*cough* For places.

Oh. Oh God. 

It’s not always glamorous.

New subject. What about after the run?

Water! I spend the rest of the day making sure to rehydrate properly. I’ve also been drinking Muscle Milk after my runs. I thought it was silly at first and I don’t really like milk but the protein and vitamins seem to help. Plus, it does sort of taste delicious. I also try to eat a proper meal with lean proteins, whole grains, and some fruit within a couple hours.

Does it hurt? I heard running hurts and you shouldn’t do it?

It doesn’t hurt me. I run three times a week and walk or cross train other days. I’ve been doing this consistently for 9 months with increasing distance and intensity. I think keeping active on non-running days is important. And good shoes. And not over training or pushing too hard. My knees and legs used to feel worse. The only real danger is chafing around the-

Stop. I saw the link. That’s gross.

I’ve stained a couple of shirts.

You have some serious psychological problems. You shouldn’t do this, you should just-

Fat Writer Running – How I Lost 100 Pounds Without a Fad Diet, Surgery, or Powder Drugs


Here’s the clickbait, folks. Here’s how I whupped ass and transformed myself from a really fat writer to a kinda fat writer. These are my secret secrets. The grocery store check out tricks. The life hacks. Just remember:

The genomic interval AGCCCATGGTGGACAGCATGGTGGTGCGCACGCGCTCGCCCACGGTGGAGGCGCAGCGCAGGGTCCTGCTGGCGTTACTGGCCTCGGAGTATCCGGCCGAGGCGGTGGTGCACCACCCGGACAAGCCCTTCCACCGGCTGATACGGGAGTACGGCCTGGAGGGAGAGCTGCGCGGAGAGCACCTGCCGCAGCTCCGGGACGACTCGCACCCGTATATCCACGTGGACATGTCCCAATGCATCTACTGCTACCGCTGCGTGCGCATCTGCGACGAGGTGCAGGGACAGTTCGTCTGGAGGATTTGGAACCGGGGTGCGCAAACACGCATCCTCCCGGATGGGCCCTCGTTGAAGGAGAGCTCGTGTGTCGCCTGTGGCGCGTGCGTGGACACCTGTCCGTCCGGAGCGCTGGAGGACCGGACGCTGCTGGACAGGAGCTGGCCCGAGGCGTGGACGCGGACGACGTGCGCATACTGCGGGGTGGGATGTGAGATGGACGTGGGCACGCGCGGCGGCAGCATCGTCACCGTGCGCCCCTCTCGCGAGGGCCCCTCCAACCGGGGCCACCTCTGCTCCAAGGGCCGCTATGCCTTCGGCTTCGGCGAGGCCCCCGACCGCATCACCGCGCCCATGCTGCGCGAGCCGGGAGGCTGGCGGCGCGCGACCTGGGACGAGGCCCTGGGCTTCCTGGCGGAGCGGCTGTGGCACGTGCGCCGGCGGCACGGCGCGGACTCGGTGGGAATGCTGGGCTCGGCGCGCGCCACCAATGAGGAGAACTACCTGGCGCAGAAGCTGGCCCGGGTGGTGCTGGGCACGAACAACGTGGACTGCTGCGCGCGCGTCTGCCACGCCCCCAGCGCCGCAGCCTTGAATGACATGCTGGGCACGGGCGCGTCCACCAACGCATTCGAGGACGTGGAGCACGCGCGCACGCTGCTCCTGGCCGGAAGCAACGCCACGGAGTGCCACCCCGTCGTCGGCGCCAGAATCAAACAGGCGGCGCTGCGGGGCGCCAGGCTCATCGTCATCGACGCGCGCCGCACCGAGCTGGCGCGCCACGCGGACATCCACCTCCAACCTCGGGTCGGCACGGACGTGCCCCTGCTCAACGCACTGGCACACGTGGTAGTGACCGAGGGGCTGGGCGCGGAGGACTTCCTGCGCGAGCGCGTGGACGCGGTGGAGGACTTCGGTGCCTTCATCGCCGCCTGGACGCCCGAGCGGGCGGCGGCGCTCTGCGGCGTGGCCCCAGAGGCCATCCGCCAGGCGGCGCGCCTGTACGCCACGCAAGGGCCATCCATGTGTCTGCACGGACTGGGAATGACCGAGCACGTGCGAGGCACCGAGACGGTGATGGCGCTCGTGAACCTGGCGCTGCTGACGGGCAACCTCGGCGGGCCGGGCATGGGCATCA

Actually wait. Forget that. Share this EVERYWHERE. Give me all the web traffic and troll comments. IT IS MY SUSTENANCE YESSSS MY PRECIOUSSSSS


But first, some caveats. What I did is just what I did. It is not a template or medical advice or magic. My circumstances apply specifically to me and what worked for me might not work for you. And really, you shouldn’t just do what a guy says on the internet anyway. You should always make informed choices about your life and your body with your healthcare team and in consultation with none of anyone else’s fucking business. There is a lot going on with your body and your life and you are the only one that gets to make choices about it. I’m not fat-shaming or fitness guru-ing or judging or any of that. This is a very complicated web of topics and I’m going to focus on some of them in more detail in future blogs but this one is just what I did that seemed to have good results for my specific circumstances and my specific goals. Take it with salt, sugar, powder drugs, and a chaser of who does this guy think he is anyway? Oh, and there’s nothing wrong with fad diets or surgery or powder drugs. I don’t mention them to belittle them but to contrast my approach with those approaches and because I need a headline to get people clicking on the clicky thing and headlines don’t really have room for nuance. I am completely supportive of anyone that finds bliss and power eating only celery or smoking drugs or cutting a motherfucker with a scalpel just to see a new kind of red. Well, maybe not the scalpel thing. Don’t email me pictures of your murders anymore please thanks.


Here’s what I did:

I consumed less and I exercised more.